Wednesday, January 30, 2013

Title spotlight - "The Mad Scientist's Guide to World Dominion" edited by John Joseph Adams

Dr. Henry Jekyll, Dr. Victor Frankenstein and Dr. Ox filled my early reading years with tales of mad experiments and bizarre scientific researches. These were stories that kept me almost breathless, adventures that fueled my dreams. Later I didn’t encounter many mad scientists on my readings and looking back at the wonderful time of childhood books it is a bit of a shame. Of course, there were the delightfully and hilariously wacko adventures of Pinky and the Brain that I fully enjoyed, but those are in a different league, both in media and approach. However, the opening line of this lovely TV show - Pinky: “Gee, Brain, what do you want to do tonight?” The Brain: “The same thing we do every night, Pinky—try to take over the world!” – receives 22 further responses in John Joseph Adams’ upcoming anthology from Tor Books. “The Mad Scientist’s Guide to World Dominion” is a collection of stories dedicated to the evil and twisted minds of the researchers and the attempts of bringing the world under their power. And since I do miss the crazy doctors of my childhood readings I am quite excited by John Joseph Adams’ new anthology and the rightful opportunity it gives to these geniuses to take the central stage. More information on their plans of taking over the world can be found at this website.

Mad scientists have never had it so tough. In super-hero comics, graphic novels, films, TV series, video games and even works of what may be fiction, they are besieged by those who stand against them, devoid of sympathy for their irrational, megalomaniacal impulses to rule, destroy or otherwise dominate the world as we know it.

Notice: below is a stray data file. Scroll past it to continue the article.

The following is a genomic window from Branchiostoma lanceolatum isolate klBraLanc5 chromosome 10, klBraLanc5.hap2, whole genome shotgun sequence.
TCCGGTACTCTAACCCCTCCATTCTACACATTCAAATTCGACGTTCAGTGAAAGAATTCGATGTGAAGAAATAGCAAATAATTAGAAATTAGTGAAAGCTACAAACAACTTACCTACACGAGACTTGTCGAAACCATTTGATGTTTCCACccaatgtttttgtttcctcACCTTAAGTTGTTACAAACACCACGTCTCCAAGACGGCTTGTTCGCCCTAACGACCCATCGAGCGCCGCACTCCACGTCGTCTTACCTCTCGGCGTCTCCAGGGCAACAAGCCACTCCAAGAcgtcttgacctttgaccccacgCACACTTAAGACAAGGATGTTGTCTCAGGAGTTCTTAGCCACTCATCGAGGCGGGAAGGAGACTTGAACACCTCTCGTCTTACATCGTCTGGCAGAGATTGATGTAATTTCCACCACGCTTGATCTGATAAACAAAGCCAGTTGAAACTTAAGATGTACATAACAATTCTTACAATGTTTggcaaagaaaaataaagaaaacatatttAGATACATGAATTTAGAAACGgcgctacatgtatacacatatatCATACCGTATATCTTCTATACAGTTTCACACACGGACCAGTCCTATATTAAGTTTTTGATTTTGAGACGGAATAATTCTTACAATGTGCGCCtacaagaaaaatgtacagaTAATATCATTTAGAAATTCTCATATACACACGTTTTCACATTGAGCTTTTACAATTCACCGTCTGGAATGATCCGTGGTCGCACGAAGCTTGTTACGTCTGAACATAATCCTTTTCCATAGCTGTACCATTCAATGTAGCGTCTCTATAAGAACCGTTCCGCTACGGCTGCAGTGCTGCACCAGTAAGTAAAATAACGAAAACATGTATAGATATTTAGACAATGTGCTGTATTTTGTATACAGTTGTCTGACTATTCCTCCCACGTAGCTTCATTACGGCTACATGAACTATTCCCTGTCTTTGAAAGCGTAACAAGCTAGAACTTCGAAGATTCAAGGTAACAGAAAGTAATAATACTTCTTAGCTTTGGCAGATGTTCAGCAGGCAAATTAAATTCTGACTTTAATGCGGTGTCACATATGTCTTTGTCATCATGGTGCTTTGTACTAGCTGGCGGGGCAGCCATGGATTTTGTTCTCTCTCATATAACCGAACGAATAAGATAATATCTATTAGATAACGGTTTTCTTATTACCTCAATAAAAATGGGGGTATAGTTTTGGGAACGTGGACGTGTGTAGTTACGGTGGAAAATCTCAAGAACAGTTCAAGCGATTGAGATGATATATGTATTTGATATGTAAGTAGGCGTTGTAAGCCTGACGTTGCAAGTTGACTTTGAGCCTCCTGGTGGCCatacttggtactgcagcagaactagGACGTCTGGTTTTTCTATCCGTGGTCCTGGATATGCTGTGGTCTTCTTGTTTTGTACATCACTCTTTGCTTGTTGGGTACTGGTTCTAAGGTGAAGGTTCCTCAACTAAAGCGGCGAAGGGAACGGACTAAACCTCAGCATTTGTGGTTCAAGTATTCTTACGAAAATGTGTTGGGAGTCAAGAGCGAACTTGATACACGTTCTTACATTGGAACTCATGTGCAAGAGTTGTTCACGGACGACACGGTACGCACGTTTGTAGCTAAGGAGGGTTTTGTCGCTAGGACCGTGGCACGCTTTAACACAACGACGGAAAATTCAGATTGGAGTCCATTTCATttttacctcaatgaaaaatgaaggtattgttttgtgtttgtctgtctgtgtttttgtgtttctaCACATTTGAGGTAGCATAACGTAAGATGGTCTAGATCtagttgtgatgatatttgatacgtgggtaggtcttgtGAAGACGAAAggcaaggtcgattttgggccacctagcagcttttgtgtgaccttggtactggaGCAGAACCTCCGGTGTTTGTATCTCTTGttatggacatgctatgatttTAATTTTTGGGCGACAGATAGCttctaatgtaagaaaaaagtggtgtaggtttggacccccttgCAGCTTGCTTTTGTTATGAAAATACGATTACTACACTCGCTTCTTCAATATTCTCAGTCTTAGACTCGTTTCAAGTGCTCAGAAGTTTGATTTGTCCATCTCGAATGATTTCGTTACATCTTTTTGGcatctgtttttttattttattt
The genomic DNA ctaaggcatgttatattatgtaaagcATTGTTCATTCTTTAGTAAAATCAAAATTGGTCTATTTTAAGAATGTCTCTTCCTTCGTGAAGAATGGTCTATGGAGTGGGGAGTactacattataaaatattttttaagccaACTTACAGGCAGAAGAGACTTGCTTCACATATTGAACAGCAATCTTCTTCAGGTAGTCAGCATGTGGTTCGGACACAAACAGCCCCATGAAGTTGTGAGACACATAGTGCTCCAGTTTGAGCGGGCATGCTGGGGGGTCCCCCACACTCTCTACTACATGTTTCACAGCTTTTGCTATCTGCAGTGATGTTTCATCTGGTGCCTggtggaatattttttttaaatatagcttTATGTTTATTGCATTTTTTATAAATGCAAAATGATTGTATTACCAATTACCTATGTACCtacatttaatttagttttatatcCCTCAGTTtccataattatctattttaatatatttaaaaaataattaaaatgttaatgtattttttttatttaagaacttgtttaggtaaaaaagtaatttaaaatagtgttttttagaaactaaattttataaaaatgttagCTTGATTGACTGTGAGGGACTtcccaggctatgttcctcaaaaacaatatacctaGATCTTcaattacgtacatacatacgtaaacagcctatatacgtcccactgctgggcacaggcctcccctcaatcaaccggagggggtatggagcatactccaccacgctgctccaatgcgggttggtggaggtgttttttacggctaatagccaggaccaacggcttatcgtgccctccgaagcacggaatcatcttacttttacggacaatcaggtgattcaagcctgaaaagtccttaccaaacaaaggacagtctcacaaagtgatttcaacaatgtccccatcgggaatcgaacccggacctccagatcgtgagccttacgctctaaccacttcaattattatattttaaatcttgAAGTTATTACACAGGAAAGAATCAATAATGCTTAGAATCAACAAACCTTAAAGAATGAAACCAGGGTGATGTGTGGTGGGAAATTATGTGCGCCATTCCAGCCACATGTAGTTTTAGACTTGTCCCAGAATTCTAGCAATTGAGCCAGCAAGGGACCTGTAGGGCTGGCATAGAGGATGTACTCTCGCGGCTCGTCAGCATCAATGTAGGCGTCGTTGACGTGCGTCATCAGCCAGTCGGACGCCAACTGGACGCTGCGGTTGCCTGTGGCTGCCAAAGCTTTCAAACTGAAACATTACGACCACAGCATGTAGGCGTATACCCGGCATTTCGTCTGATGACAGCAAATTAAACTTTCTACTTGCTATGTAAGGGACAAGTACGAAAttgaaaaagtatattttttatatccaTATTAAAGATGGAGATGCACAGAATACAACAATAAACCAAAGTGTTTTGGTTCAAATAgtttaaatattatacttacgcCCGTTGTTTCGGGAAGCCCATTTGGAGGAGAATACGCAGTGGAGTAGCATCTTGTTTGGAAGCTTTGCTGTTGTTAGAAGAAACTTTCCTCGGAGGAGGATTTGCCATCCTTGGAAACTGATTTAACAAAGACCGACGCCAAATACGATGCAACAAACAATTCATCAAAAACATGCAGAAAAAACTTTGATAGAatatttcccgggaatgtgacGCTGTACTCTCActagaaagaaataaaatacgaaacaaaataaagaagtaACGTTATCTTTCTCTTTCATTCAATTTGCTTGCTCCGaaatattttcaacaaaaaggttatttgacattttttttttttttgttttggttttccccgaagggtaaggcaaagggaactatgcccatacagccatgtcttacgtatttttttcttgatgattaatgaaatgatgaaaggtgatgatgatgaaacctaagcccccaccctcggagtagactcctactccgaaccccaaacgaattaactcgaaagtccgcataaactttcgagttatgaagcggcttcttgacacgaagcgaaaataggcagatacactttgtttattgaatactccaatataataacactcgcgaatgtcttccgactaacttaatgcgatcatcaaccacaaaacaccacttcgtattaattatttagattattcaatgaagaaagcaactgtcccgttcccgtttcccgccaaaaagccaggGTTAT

Dr. Frankenstein was the first truly mad scientist of the modern era. And where did it get him? Destroyed by his own creation. And Jules Verne’s Captain Nemo, a man ahead of his time as well as out of his head, what did he do to deserve persecution?
Even Lex Luthor, by all counts a genius, has been hindered not once, not twice, but so many times that it has taken hundreds of comic books, a few films and no fewer than ten full seasons of a television series to keep him properly thwarted.
It’s just not fair. So those of us who are so twisted and sick that we love mad scientists have created this guide. Some of the names have been changed to protect the guilty, but you’ll recognize them. But it doesn’t matter. This guide is not for you. It’s for them, the underhanded, over-brained, paranoiacs who so desperately need our help.
What lies behind those unfocused, restless eyes and drooling, wicked grins? Why–and how–do they concoct their nefarious plots? Why are they so set on taking over the world? If you’ve ever asked yourself any of these questions, you’re in luck: Because we are exposing their secrets, aiding and abetting their evil. It all awaits, within.
Watch out, world!

All original, all nefarious, all conquering tales from the megalomaniacal pens of DIANA GABALDON, AUSTIN GROSSMAN, SEANAN McGUIRE, NAOMI NOVIK, DANIEL H. WILSON and 17 OTHER EVIL GENIUSES

Foreword by Chris Claremont
“Professor Incognito Apologizes: an Itemized List” by Austin Grossman
“Father of the Groom” by Harry Turtledove
“Laughter at the Academy” by Seanan McGuire
“Letter to the Editor” by David D. Levine
“Instead of a Loving Heart” by Jeremiah Tolbert
“The Executor” by Daniel H. Wilson
“The Angel of Death Has a Business Plan” by Heather Lindsley
“Homo Perfectus” by David Farland
“Ancient Equations” by L. A. Banks
“Rural Singularity” by Alan Dean Foster
“Captain Justice Saves the Day” by Genevieve Valentine
“The Mad Scientist’s Daughter” by Theodora Goss
“The Space Between” by Diana Gabaldon
“Harry and Marlowe Meet the Founder of the Aetherian Revolution” by Carrie Vaughn
“Blood and Stardust” by Laird Barron
“A More Perfect Union” by L. E. Modesitt, Jr.
“Rocks Fall” by Naomi Novik
“We Interrupt This Broadcast” by Mary Robinette Kowal
“The Last Dignity of Man” by Marjorie M. Liu
“Pittsburg Technology” by Jeffrey Ford
“Mofongo Knows” by Grady Hendrix
“The Food Taster’s Boy” by Ben Winters

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